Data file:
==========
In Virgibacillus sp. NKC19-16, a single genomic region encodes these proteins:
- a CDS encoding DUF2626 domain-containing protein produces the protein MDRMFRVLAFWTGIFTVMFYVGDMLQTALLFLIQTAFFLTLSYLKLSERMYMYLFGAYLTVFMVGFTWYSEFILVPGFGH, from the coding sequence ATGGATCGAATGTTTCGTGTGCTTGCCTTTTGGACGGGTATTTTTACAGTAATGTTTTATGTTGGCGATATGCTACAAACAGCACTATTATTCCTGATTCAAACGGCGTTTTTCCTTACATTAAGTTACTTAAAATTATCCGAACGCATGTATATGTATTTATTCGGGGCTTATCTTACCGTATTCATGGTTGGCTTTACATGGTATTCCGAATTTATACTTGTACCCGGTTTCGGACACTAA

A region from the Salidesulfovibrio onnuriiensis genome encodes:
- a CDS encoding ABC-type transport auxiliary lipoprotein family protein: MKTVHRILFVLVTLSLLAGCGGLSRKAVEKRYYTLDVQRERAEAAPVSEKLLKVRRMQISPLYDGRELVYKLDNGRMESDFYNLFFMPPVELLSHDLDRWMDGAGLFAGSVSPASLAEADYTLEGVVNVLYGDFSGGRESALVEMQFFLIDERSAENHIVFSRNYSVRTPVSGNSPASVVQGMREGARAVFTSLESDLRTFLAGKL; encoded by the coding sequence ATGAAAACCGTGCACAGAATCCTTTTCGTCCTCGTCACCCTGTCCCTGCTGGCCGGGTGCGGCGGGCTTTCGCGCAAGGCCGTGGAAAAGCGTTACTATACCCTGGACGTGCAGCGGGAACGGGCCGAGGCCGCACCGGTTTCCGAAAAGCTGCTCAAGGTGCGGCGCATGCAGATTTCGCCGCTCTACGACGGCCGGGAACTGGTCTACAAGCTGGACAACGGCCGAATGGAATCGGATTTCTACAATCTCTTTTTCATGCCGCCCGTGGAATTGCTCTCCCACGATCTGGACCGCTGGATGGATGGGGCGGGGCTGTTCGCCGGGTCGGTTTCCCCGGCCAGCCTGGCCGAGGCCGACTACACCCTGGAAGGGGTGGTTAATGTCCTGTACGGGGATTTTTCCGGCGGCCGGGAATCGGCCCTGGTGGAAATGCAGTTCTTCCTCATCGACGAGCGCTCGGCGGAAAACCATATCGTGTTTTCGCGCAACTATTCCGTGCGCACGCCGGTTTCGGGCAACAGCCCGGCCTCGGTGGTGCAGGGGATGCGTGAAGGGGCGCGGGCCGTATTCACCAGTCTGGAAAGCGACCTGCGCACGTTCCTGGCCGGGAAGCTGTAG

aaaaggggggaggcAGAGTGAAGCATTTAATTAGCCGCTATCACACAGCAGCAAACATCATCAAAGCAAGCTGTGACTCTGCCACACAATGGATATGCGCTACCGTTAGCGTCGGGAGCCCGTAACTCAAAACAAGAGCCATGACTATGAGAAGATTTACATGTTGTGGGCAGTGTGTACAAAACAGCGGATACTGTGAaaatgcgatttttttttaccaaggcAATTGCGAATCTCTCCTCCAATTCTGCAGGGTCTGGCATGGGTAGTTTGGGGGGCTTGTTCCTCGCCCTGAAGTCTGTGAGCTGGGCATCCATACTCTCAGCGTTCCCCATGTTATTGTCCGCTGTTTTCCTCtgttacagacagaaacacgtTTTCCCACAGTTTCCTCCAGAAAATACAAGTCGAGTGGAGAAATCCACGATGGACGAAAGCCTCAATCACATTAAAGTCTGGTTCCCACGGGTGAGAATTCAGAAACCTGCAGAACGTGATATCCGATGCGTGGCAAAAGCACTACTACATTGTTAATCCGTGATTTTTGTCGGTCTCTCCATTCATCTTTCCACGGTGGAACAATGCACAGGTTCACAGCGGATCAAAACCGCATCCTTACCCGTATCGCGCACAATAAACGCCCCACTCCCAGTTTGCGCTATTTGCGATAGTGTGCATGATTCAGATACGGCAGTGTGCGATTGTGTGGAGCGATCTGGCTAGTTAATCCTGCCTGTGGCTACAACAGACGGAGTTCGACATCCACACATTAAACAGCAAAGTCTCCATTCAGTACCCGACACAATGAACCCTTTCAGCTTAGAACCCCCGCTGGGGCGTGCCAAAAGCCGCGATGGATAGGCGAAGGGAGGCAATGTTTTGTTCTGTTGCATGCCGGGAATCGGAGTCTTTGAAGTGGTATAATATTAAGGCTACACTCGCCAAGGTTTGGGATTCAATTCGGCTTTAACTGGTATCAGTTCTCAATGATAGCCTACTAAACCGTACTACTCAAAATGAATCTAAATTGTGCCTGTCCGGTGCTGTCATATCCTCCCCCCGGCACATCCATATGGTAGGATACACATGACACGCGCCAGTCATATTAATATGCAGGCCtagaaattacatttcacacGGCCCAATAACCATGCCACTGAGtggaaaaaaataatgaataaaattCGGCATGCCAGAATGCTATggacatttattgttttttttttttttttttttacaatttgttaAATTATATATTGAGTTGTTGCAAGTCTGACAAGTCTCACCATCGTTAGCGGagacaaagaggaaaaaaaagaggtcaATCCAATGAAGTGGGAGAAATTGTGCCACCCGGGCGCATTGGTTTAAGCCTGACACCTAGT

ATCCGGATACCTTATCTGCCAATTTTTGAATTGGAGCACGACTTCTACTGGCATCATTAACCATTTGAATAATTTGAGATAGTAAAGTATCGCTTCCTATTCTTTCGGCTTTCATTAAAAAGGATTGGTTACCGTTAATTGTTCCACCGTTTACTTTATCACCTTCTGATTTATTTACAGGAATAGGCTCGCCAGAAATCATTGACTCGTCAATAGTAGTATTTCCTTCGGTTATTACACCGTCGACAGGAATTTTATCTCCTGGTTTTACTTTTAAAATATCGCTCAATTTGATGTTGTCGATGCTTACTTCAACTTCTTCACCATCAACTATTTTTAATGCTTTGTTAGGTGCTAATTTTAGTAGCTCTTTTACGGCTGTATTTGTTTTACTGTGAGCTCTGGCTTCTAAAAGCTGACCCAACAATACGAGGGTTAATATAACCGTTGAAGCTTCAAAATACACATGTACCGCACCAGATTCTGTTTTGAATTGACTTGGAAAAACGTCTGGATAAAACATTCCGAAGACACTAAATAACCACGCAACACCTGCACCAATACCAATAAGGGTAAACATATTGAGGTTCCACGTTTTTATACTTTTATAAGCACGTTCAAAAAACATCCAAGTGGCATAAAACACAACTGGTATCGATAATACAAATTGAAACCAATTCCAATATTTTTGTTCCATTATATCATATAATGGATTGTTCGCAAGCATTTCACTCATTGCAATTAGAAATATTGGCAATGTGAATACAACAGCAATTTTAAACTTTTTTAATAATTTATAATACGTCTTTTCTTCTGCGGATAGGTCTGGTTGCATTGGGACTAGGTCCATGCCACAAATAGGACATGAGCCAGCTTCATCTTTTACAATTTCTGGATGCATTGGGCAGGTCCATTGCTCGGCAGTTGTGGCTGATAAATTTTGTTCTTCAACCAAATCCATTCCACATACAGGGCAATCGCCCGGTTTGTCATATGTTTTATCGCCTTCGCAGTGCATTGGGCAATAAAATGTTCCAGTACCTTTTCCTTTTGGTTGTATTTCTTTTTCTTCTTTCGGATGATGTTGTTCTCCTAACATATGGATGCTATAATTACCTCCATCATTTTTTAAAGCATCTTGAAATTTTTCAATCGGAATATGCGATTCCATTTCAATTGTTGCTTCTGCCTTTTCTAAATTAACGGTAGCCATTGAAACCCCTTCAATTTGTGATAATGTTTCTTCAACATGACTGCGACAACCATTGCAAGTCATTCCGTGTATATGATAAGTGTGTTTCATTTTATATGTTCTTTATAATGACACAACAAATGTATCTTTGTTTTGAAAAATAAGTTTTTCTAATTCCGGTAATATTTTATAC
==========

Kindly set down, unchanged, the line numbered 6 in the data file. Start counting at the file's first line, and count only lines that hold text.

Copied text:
ATCCGGATACCTTATCTGCCAATTTTTGAATTGGAGCACGACTTCTACTGGCATCATTAACCATTTGAATAATTTGAGATAGTAAAGTATCGCTTCCTATTCTTTCGGCTTTCATTAAAAAGGATTGGTTACCGTTAATTGTTCCACCGTTTACTTTATCACCTTCTGATTTATTTACAGGAATAGGCTCGCCAGAAATCATTGACTCGTCAATAGTAGTATTTCCTTCGGTTATTACACCGTCGACAGGAATTTTATCTCCTGGTTTTACTTTTAAAATATCGCTCAATTTGATGTTGTCGATGCTTACTTCAACTTCTTCACCATCAACTATTTTTAATGCTTTGTTAGGTGCTAATTTTAGTAGCTCTTTTACGGCTGTATTTGTTTTACTGTGAGCTCTGGCTTCTAAAAGCTGACCCAACAATACGAGGGTTAATATAACCGTTGAAGCTTCAAAATACACATGTACCGCACCAGATTCTGTTTTGAATTGACTTGGAAAAACGTCTGGATAAAACATTCCGAAGACACTAAATAACCACGCAACACCTGCACCAATACCAATAAGGGTAAACATATTGAGGTTCCACGTTTTTATACTTTTATAAGCACGTTCAAAAAACATCCAAGTGGCATAAAACACAACTGGTATCGATAATACAAATTGAAACCAATTCCAATATTTTTGTTCCATTATATCATATAATGGATTGTTCGCAAGCATTTCACTCATTGCAATTAGAAATATTGGCAATGTGAATACAACAGCAATTTTAAACTTTTTTAATAATTTATAATACGTCTTTTCTTCTGCGGATAGGTCTGGTTGCATTGGGACTAGGTCCATGCCACAAATAGGACATGAGCCAGCTTCATCTTTTACAATTTCTGGATGCATTGGGCAGGTCCATTGCTCGGCAGTTGTGGCTGATAAATTTTGTTCTTCAACCAAATCCATTCCACATACAGGGCAATCGCCCGGTTTGTCATATGTTTTATCGCCTTCGCAGTGCATTGGGCAATAAAATGTTCCAGTACCTTTTCCTTTTGGTTGTATTTCTTTTTCTTCTTTCGGATGATGTTGTTCTCCTAACATATGGATGCTATAATTACCTCCATCATTTTTTAAAGCATCTTGAAATTTTTCAATCGGAATATGCGATTCCATTTCAATTGTTGCTTCTGCCTTTTCTAAATTAACGGTAGCCATTGAAACCCCTTCAATTTGTGATAATGTTTCTTCAACATGACTGCGACAACCATTGCAAGTCATTCCGTGTATATGATAAGTGTGTTTCATTTTATATGTTCTTTATAATGACACAACAAATGTATCTTTGTTTTGAAAAATAAGTTTTTCTAATTCCGGTAATATTTTATAC